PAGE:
The ABC project holds significant promise for transforming the energy landscape in Africa. By promoting the adoption of bio digester technology, countries can mitigate the adverse environmental impacts of biomass energy consumption while simultaneously providing sustainable energy access. Additionally, the utilization of bio digesters can enhance organic fertilizer utilization, promoting agricultural sustainability and supporting the growth of the agricultural sector.
Over the course of the four-year project, the participating countries aim to collaborate, share knowledge and experiences, and implement strategic interventions to overcome barriers and promote the adoption of bio digester technology. Through concerted efforts and coordinated actions, the ABC project seeks to create sustainable bio digester markets that contribute to Africa’s energy transition and foster a greener and more prosperous future for the continent.
Peter Lokeris, the State Minister of Energy and Mineral Development, emphasized the challenge posed by Uganda’s heavy reliance on biomass, which accounts for 89.9% of the country’s primary energy supply. He stressed the need to support sustainable resource utilization as part of the energy transition agenda.
The knowledge exchange event intended to highlight critical barriers and opportunities in developing sustainable bio digester markets in Sub-Saharan Africa. Bio digester technology utilizes organic waste, including animal and human excreta, to produce biogas and fertilizer, providing clean and affordable cooking solutions in rural and urban areas.
The ABC project aims to construct and install 50,000 small-scale bio digesters by 2025, providing energy access to at least 250,000 people and reducing yearly carbon dioxide equivalent emissions by over 180,000 tons.
Phomolo Maphosa, the Country Director of SNV Netherlands Development Organization in Uganda, announced plans to contribute an additional 8,000 small-scale bio digester systems by 2026, building upon their previous success in implementing over 10,000 bio digesters in Uganda.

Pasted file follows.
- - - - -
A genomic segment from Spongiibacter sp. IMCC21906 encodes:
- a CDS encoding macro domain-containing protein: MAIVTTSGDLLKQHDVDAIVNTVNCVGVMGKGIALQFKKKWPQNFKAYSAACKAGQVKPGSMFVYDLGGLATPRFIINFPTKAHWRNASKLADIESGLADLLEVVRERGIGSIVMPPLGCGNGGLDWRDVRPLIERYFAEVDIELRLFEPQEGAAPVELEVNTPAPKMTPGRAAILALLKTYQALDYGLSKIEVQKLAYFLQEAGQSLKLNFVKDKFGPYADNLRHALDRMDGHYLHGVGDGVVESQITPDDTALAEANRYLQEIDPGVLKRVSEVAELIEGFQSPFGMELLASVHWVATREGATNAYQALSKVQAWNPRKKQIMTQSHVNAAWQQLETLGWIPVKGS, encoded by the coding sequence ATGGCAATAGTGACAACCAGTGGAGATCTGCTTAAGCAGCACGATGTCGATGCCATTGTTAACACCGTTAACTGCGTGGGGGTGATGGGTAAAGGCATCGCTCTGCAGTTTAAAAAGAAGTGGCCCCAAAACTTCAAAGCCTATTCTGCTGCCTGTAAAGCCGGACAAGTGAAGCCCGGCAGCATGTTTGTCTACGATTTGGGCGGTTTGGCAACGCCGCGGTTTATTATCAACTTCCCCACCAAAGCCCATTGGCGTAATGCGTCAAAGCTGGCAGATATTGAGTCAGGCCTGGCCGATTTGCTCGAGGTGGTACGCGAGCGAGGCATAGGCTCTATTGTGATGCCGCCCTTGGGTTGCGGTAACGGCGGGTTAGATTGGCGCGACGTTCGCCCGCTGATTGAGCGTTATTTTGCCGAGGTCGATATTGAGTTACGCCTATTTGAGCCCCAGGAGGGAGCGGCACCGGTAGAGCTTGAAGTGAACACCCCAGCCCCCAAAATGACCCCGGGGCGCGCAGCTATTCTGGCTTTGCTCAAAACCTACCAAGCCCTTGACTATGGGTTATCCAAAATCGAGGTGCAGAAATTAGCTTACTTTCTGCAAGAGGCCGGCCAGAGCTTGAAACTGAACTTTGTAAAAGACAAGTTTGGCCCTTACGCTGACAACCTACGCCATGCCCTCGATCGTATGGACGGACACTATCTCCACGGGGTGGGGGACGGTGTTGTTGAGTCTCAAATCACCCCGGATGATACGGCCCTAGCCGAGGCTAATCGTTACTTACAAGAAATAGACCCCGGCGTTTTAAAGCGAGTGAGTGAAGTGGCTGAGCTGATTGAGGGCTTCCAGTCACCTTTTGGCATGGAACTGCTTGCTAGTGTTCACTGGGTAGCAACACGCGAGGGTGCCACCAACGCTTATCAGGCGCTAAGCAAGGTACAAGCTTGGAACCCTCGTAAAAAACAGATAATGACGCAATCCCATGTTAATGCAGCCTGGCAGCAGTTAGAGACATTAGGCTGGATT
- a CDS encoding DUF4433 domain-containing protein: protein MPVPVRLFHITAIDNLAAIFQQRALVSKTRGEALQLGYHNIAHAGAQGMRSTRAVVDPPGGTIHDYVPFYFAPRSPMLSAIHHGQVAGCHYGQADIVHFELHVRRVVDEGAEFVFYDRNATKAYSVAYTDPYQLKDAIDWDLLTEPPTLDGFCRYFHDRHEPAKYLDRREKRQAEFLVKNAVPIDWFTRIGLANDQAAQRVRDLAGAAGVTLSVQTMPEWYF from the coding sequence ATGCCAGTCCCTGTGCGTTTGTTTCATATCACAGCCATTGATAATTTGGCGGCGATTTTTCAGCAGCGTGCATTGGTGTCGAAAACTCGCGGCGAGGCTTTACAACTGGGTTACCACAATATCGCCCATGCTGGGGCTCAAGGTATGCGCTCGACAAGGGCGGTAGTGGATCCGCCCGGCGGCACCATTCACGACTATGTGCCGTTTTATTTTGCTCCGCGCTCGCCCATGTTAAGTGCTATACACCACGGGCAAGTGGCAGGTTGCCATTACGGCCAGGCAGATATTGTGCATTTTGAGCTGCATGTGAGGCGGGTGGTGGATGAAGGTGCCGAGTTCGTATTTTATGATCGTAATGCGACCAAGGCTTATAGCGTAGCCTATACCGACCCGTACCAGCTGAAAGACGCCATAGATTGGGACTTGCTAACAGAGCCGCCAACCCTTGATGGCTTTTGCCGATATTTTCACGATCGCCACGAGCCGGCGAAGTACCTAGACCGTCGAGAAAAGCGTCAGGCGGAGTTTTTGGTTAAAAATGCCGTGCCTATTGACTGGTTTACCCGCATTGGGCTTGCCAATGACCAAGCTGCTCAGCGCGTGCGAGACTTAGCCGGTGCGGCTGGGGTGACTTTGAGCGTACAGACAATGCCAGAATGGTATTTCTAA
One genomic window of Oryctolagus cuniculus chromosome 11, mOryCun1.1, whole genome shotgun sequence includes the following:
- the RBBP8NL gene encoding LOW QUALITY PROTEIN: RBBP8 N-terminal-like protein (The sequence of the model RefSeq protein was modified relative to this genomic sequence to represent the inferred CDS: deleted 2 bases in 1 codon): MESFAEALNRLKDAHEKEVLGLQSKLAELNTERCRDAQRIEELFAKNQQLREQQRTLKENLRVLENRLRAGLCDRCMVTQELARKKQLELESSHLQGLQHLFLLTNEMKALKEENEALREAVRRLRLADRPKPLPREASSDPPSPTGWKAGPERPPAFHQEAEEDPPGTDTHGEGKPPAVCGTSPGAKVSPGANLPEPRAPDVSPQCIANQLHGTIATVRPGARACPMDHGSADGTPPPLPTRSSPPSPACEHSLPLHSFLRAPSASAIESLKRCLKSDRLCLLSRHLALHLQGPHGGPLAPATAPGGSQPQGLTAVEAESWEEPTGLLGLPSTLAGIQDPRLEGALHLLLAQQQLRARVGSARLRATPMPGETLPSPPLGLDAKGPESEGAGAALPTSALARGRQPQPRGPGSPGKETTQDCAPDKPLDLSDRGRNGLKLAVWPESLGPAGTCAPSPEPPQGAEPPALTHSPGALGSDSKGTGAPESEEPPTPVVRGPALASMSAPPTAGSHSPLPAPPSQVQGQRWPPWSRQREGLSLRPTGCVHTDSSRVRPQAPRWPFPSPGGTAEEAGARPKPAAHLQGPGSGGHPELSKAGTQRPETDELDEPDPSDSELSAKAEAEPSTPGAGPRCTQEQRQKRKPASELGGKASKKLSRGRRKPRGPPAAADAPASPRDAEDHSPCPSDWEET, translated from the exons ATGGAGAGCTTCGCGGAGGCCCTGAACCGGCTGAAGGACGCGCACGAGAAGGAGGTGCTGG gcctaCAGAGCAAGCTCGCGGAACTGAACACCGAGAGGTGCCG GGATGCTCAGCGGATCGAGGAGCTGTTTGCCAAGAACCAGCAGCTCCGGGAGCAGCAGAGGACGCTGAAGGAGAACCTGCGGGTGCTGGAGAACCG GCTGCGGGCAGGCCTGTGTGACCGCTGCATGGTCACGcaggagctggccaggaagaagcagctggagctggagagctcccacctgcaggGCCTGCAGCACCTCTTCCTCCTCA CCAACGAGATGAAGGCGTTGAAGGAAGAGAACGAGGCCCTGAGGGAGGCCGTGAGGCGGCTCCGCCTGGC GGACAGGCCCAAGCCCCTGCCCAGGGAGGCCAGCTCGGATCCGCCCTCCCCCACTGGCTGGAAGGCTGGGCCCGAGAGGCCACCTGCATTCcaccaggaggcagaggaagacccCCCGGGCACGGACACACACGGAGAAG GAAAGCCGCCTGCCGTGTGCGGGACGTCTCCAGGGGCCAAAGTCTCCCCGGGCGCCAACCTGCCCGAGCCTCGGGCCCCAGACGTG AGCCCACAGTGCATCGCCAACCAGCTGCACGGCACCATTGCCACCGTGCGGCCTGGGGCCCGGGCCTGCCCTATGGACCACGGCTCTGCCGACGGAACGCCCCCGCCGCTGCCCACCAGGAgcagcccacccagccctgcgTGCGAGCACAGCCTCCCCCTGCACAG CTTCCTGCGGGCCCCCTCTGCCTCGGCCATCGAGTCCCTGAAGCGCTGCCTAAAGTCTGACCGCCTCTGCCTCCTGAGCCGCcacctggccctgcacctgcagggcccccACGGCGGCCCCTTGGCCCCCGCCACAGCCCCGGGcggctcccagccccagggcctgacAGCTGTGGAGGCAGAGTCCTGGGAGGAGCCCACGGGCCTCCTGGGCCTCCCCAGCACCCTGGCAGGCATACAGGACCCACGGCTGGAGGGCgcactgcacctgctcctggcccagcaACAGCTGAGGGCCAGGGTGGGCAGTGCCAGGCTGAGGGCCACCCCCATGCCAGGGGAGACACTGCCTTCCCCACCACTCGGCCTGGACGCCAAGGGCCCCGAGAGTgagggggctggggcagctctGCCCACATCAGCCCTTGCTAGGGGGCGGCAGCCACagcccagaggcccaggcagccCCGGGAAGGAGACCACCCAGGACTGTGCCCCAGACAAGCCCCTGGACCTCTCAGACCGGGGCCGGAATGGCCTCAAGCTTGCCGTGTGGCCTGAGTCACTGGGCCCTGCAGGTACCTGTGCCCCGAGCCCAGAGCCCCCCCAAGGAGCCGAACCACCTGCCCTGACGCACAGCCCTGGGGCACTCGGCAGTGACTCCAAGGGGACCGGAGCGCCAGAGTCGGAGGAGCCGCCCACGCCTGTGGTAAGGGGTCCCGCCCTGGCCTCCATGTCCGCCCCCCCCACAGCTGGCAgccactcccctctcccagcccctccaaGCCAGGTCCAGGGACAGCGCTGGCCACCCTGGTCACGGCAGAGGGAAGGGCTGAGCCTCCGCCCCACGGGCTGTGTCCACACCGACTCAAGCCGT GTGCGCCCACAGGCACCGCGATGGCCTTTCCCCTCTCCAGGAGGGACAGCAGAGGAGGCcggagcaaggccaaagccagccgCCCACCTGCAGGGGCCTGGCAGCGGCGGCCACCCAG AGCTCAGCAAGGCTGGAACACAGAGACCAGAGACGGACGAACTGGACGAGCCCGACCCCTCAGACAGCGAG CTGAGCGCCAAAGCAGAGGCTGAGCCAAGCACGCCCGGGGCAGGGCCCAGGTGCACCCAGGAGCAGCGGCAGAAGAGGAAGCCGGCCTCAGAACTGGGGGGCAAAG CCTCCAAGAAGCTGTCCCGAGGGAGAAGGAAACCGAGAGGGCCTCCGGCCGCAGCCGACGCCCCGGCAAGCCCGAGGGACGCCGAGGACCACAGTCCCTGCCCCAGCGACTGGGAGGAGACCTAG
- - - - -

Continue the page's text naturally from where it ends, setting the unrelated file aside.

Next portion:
Julius Gitonga, the Deputy Director of Renewable Energy under the Ministry of Energy and Petroleum in Kenya, called for the development of bankable business proposals and financing mechanisms to advance the technology and conserve the environment. Gitonga noted that there are currently about 90 active companies in the bio digester industry in Kenya, emphasizing the need for increased outreach.
The importance and impact of the bio digester sub-sector were underlined during the event, with direct contributions to eight out of the 17 Sustainable Development Goals (SDGs). These contributions include poverty alleviation, sustainable agriculture, improved health and well-being, gender equality, increased access to clean energy, job creation, and enterprise development, as well as climate change mitigation and waste management.
As African governments unite to promote bio digester technology, they pave the way for sustainable energy solutions, agricultural development, and environmental conservation. The ABC project holds the potential to transform the energy landscape in Sub-Saharan Africa, promoting a greener and more prosperous future for the region.